In the previous post we did a webinar on how you can perform Automated Vision-Based Inspection and Defect Detection using a 1-class Support Vector Machine (SVM) on image data. In this workflow we were able to identify the defective products however, there was no indication of what property of the product led to it being classified as defective. In this post we will show how you can detect as well as localise the defect using a Deep Neural Network (DNN), specifically a Variational Autoencoder (VAE). This workflow can be useful in instances where the process of correction is dependent on the type of defect identified.
During quality inspection for chemical materials, metals and minerals, packaging materials, automotive parts, food materials, clothing etc., it is necessary to detect defects and impurities in those products to ensure quality and consistency; and there may exist a vast variety of defects. Because of this variety it may be difficult to collect enough abnormal images to use for training a DNN as the dataset representing the abnormal class would need to be reflective of all possible variations from a normal product that may constitute an abnormal one. In this article we will detect and localise different types of abnormalities on clothing material by training a DNN on normal image data. This method using only normal images for training may allow you to detect abnormalities that have never been seen before. Figure 1 and 2 are illustrations of what normal and abnormal clothing material looks like, respectively.
Figure 1: Image of normal clothing material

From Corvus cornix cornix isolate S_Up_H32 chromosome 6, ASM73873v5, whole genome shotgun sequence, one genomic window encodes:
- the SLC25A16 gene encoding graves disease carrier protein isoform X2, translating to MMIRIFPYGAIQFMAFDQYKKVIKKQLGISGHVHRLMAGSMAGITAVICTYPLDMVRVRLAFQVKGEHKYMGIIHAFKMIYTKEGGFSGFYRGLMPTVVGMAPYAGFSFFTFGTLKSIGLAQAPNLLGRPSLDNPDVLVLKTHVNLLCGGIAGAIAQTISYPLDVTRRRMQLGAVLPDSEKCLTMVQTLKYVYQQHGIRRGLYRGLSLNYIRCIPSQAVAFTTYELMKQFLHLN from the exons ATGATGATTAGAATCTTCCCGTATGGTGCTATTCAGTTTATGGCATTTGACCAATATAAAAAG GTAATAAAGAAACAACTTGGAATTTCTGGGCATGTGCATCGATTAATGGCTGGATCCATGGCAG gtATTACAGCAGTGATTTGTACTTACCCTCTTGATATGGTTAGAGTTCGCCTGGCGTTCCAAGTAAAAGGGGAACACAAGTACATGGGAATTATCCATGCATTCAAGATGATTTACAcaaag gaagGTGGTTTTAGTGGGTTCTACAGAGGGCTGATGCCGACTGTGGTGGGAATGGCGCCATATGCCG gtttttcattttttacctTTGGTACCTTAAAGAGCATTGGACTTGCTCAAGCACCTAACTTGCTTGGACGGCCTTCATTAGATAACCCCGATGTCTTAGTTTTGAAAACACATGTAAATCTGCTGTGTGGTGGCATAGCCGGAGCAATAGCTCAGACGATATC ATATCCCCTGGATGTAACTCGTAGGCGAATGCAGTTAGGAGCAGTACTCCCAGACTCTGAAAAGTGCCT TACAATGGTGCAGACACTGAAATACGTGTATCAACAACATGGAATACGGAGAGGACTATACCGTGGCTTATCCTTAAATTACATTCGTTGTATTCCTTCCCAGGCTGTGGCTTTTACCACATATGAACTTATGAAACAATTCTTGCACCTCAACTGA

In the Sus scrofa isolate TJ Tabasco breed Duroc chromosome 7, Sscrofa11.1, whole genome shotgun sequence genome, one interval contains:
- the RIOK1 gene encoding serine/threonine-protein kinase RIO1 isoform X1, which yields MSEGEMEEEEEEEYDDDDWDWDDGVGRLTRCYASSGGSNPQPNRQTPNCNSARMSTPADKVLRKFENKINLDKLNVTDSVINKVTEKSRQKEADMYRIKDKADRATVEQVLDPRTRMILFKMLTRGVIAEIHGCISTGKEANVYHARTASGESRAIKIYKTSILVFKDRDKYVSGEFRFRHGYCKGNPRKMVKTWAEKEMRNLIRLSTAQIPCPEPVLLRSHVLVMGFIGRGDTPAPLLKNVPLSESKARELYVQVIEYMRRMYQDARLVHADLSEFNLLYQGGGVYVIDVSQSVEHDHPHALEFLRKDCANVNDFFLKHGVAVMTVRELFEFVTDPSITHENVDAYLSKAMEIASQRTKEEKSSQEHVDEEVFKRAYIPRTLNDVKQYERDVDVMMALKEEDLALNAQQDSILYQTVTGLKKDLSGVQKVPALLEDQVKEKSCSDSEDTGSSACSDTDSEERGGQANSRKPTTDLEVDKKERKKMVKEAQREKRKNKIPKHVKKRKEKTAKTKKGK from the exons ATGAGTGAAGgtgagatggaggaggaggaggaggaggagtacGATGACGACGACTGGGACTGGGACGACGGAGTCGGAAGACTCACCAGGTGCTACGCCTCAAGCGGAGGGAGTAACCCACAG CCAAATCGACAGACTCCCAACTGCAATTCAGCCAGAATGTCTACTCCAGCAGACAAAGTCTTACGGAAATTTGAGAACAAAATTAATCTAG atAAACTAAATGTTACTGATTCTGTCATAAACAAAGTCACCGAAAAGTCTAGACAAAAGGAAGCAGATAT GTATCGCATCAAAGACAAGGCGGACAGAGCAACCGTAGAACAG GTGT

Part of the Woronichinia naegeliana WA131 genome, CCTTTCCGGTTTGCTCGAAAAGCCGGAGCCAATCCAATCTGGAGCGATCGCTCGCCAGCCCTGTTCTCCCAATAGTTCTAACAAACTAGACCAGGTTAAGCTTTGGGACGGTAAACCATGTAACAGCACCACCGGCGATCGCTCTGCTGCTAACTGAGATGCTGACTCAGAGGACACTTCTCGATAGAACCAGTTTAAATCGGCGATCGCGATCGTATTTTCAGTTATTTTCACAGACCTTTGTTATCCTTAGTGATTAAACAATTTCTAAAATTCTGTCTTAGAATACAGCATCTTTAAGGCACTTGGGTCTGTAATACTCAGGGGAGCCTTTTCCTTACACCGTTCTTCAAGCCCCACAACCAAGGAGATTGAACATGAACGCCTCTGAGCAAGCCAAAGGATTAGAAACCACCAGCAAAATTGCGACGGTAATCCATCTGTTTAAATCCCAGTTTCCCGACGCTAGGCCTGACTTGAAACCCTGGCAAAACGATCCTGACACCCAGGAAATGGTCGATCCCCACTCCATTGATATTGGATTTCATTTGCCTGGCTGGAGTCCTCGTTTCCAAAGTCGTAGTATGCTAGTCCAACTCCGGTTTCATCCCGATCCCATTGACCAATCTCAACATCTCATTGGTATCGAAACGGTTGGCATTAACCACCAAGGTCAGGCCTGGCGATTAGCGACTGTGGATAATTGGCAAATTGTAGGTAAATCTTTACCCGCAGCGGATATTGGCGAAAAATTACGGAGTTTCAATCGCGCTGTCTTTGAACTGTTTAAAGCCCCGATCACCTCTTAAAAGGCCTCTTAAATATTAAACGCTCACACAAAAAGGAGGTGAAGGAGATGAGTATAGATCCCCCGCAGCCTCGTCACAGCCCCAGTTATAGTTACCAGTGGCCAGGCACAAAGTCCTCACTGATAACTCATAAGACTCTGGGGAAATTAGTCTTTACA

Figure 2: Sample images of abnormal/defective clothing material
A VAE is composed of two parts, the encoder and the decoder. The encoder takes an image input (the normal clothing material) and outputs a compressed representation (the latent representation). The decoder then takes the compressed representation, decodes it, and recreates the original image as illustrated in Figure 3.
Figure 3: High-level view of VAE network
VAEs differ from regular autoencoders in that they do not use the encoding-decoding process to reconstruct an input. Instead, the latent space learns the probability distribution of all the training data. Then, when a new image is input to the VAE, the output image is generated from the decoder so that it has the same probability distribution as the latent space (and hence the input data). Therefore, the VAE network is trained using only the normal images allowing it to pick up the properties representative of the normal image dataset. The network then tries to impose those “normal” properties on a test image. If the test image cannot be reconstructed successfully, this indicates an abnormality. This failure to reconstruct a test image arises because features not included in the training data cannot be generated accurately and successfully. Figure 4 illustrates a failure in accurately reconstructing the input image using the VAE. The difference between the input and output image is an indication and localisation of the abnormality.
This Live Script shows how you can use a VAE to detect and localise abnormalities so you can automate and potentially improve the accuracy of your quality inspection process.
Figure 4: Anomaly detection and localisation
We have summarised the anomaly detection methods explored in this post as well as the previous one in the table below:
Table 1: Comparison of the anomaly detection methods
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